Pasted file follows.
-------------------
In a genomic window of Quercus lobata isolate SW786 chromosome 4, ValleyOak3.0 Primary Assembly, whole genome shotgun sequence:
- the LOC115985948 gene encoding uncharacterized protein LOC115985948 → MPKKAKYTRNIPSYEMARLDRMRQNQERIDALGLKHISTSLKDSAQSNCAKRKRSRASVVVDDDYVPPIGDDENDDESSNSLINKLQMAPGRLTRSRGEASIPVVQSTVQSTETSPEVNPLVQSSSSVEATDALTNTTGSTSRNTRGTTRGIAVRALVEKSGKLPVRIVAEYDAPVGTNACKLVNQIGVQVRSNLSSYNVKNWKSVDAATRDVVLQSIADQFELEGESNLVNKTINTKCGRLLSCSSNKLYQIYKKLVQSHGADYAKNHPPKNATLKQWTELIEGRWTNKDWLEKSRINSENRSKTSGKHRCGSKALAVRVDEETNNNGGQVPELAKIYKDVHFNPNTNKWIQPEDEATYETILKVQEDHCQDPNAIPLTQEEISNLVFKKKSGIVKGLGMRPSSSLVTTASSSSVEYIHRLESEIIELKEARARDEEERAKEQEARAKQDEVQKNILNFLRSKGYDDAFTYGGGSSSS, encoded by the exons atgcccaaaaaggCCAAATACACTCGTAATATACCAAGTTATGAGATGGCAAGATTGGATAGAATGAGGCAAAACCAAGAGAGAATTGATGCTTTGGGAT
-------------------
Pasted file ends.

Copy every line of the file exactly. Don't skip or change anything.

In a genomic window of Quercus lobata isolate SW786 chromosome 4, ValleyOak3.0 Primary Assembly, whole genome shotgun sequence:
- the LOC115985948 gene encoding uncharacterized protein LOC115985948 → MPKKAKYTRNIPSYEMARLDRMRQNQERIDALGLKHISTSLKDSAQSNCAKRKRSRASVVVDDDYVPPIGDDENDDESSNSLINKLQMAPGRLTRSRGEASIPVVQSTVQSTETSPEVNPLVQSSSSVEATDALTNTTGSTSRNTRGTTRGIAVRALVEKSGKLPVRIVAEYDAPVGTNACKLVNQIGVQVRSNLSSYNVKNWKSVDAATRDVVLQSIADQFELEGESNLVNKTINTKCGRLLSCSSNKLYQIYKKLVQSHGADYAKNHPPKNATLKQWTELIEGRWTNKDWLEKSRINSENRSKTSGKHRCGSKALAVRVDEETNNNGGQVPELAKIYKDVHFNPNTNKWIQPEDEATYETILKVQEDHCQDPNAIPLTQEEISNLVFKKKSGIVKGLGMRPSSSLVTTASSSSVEYIHRLESEIIELKEARARDEEERAKEQEARAKQDEVQKNILNFLRSKGYDDAFTYGGGSSSS, encoded by the exons atgcccaaaaaggCCAAATACACTCGTAATATACCAAGTTATGAGATGGCAAGATTGGATAGAATGAGGCAAAACCAAGAGAGAATTGATGCTTTGGGAT